Hey there, time traveller! This article was published 9/8/2011 (2352 days ago), so information in it may no longer be current.
Later this month, Auryn Goze will celebrate the first of her four children getting married, but with a touch of sadness.
Her oldest brother in the Philippines, who's visited Canada before, is not being allowed into the country to attend.
"I don't know why this happened," said the Montessori School kindergarten teacher who immigrated to Canada in 1993.
"I'm really disappointed," said Goze. "All my siblings from the States are coming in — it's an opportunity for us to see each other again."
They were hoping the oldest, 68-year-old Ariel, would arrive from the Philippines, but his application was rejected.
"They said no — 'You have not satisfied me that you... would leave Canada at end of temporary period if you were authorized to enter,' " she said, reading a copy of the visa officer's decision.
"Once he visited before and he even left before his visa expired," she said of her Filipino brother's visit to Canada in 1996.
"I am aware there are people who abuse the system," she said, adding immigration officials ought to kick them out and keep them out. "They should do their work and go after people who abuse the system. People doing it the right way are the ones getting turned down."
Goze's brother is not alone, said Winnipeg North MP Kevin Lamoureaux.
"Every week, individuals are denied an opportunity to visit for weddings or funerals," said the Liberal MP. "It gets very aggravating from a politician's perspective."
He's been travelling across Canada meeting with groups with visa complaints similar to the ones he hears at his Winnipeg North riding office.
"India's a huge problem. So is the Philippines and the West Indies," said Lamoureux. "On average, we will write eight to 20 letters a week asking for support for people to come from all over to Canada to visit."
The letters often help, but there ought to be a more expedient way to process loved ones' temporary visa applications, he said.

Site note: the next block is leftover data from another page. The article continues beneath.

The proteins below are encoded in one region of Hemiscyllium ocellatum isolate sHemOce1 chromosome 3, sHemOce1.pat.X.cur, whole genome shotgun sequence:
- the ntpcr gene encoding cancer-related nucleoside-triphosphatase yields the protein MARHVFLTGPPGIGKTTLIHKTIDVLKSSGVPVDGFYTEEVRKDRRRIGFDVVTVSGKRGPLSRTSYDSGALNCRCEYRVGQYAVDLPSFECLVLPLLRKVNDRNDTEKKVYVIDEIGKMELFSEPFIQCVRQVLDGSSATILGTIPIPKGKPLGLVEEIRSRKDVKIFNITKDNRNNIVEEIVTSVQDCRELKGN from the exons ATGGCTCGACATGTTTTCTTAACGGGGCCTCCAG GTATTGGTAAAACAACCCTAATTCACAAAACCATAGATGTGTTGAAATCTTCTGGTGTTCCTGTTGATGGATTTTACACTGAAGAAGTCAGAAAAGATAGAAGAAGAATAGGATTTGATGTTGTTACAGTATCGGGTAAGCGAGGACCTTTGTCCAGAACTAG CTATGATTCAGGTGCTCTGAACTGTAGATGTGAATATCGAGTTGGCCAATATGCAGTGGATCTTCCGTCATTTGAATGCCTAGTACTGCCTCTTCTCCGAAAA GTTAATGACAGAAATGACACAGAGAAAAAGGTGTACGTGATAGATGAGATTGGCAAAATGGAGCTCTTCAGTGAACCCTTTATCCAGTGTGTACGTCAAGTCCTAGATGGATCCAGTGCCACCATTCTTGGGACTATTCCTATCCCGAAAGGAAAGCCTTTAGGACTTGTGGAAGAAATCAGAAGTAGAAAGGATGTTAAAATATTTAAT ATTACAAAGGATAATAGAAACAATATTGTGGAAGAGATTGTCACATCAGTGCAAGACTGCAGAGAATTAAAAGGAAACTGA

A Winnipeg man from India who had a stroke and can't travel hasn't been able to have any family members come to visit him, he said. A woman whose husband died invited her sister in India to help her through her grief, but her visa application was rejected.
However, the Harper government says it's increased the number of visas since the Conservatives took over from the Liberals five years ago.
"Unlike the Liberals, who always over-promised and under-delivered on immigration, this Conservative government is working to create a fair and transparent immigration system that balances the high demands placed upon it, while maintaining its legal integrity and the security of all Canadians," a spokeswoman for Immigration Minister Jason Kenney said in an email.
She said they've exempted many countries from needing visitor visas, such as Taiwan and Poland, and announced a 10-year, multiple-entry visa that allows family members of Canadians to visit Canada as often as they'd like without needing to renew or reapply.
Unfortunately for Goze, the exemptions don't apply to the Philippines.
Immigration officials make it tough for working folks in developing countries to come to Canada for special occasions, Goze said.
"It seems like you have to appease the gods before you come in," she said. "If I have money, then I can go — but we're not rich."
Lamoureaux also notes more people are immigrating to Canada, so more people are trying to visit their loved ones here.
"That demand has increased the number of people rejected," Lamoureaux said. "Today, it's affecting thousands," he said.
"What's new is the problem is so severe," said the MP, who is circulating a petition calling for visa reform.
It asks the federal government to take the action needed to ensure those who want to visit Canada, who have family in Canada, be given extra consideration when applying for a visiting visa.